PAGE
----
Whenever possible, take a drug-free approach. Dr. Lang says, "It seems that so many of the meds we once considered perfectly safe in pregnancy are now associated with some adverse outcomes. So many headaches in pregnancy are due to neck muscle tension and strain, poor posture, and poor sleep. I would always begin with a holistic remedy and use prescription or OTC meds only with a doctor's approval if the previous natural remedies are not working." Staying hydrated, getting plenty of rest, exercising, and maintaining a healthy diet can go a long way, too.
Over-stress. Taking care of your body is important, but you also need to pay attention to your stress level. High cortisol levels in the early stages of pregnancy lead to higher rates of early miscarriage, premature birth, pregnancy-induced hypertension, fetal growth retardation, preeclampsia and premature birth, and postnatal developmental delays. Moderate exercise, meditation, and prenatal massage can all help combat stress and anxiety and allow your body to do its job.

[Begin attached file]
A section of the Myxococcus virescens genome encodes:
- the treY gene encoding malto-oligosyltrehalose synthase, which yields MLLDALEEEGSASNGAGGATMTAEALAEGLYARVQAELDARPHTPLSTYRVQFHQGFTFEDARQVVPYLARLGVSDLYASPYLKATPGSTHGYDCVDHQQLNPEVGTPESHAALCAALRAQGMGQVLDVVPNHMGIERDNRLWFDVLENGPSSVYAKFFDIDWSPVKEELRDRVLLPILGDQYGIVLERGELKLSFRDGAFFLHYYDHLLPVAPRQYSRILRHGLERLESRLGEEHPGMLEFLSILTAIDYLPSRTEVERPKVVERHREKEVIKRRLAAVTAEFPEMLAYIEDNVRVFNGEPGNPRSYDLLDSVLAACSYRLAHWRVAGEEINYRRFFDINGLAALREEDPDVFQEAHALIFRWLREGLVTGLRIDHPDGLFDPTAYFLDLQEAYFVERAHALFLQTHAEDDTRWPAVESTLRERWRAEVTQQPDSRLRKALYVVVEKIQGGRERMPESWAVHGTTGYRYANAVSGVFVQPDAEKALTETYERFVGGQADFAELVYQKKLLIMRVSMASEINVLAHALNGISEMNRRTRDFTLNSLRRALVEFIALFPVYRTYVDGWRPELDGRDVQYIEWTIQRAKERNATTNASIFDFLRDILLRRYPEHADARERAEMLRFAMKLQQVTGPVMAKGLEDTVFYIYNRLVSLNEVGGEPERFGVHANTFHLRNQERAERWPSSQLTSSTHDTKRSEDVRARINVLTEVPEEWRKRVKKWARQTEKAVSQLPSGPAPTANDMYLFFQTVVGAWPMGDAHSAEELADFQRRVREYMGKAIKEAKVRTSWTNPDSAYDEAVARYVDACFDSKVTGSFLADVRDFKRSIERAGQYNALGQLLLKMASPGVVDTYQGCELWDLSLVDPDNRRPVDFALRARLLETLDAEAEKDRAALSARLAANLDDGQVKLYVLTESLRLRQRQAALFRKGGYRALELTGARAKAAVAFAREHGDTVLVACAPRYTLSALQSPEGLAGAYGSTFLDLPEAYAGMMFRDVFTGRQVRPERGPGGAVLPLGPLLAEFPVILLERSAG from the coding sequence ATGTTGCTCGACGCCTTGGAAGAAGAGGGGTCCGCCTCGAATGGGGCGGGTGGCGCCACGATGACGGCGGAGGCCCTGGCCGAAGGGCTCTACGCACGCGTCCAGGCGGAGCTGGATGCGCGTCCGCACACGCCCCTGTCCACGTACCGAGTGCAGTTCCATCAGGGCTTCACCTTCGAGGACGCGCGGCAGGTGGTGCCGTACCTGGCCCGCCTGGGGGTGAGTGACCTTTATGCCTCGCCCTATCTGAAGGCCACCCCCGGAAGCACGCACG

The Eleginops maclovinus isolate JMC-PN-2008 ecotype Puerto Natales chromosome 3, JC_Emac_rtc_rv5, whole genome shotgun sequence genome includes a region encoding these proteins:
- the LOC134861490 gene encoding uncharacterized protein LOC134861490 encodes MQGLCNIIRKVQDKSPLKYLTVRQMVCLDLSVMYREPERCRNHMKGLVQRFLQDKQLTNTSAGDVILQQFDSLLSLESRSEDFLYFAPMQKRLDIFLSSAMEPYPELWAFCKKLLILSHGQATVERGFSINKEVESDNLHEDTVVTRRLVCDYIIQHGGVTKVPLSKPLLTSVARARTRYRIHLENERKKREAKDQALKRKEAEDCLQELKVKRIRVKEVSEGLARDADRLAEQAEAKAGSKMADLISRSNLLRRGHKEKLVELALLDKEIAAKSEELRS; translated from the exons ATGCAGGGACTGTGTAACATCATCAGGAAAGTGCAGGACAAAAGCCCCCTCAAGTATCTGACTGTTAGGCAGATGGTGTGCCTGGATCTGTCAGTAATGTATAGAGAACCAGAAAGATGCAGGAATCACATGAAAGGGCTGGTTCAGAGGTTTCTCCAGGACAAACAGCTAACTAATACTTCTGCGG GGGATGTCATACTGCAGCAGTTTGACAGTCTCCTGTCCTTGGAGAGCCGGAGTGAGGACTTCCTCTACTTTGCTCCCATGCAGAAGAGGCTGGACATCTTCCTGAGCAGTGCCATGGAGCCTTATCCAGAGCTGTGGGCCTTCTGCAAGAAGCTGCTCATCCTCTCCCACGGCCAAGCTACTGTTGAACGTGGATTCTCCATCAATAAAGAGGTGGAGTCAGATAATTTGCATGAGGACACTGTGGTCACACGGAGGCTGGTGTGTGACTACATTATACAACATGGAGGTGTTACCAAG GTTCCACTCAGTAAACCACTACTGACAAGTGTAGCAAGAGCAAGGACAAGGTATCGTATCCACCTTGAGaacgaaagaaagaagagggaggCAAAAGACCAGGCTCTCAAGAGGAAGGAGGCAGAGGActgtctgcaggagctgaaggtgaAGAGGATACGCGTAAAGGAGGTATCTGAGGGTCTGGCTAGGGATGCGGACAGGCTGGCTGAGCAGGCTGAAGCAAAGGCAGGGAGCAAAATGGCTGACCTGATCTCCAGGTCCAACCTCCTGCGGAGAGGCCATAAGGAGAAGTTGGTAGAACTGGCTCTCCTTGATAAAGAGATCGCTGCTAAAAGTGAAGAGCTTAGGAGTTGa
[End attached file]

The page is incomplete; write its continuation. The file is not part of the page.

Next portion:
Binge-eat. Think you have to eat for two? Not quite. In fact, pregnant women need to consume only about 300 extra calories a day to support their growing baby, and in the earliest weeks, they don't need to make any changes as long as they're already getting adequate nutrition. Talk to your doctor about how many calories you need to consume to maintain a healthy pregnancy. And of course you should indulge in some pregnancy cravings—it's a right of passage!—just don't overdo it.
Go out and party. We don't need to remind you that drugs and alcohol are no-no's during pregnancy, including in the very earliest days, when crucial brain development takes place in utero. Your best bet is to quit drinking when you decide you'd like to get pregnant, or at the very least, stop once you think you might be expecting. Likewise, smoking cigarettes during pregnacy or breathing in secondhand smoke can be harmful to a developing baby.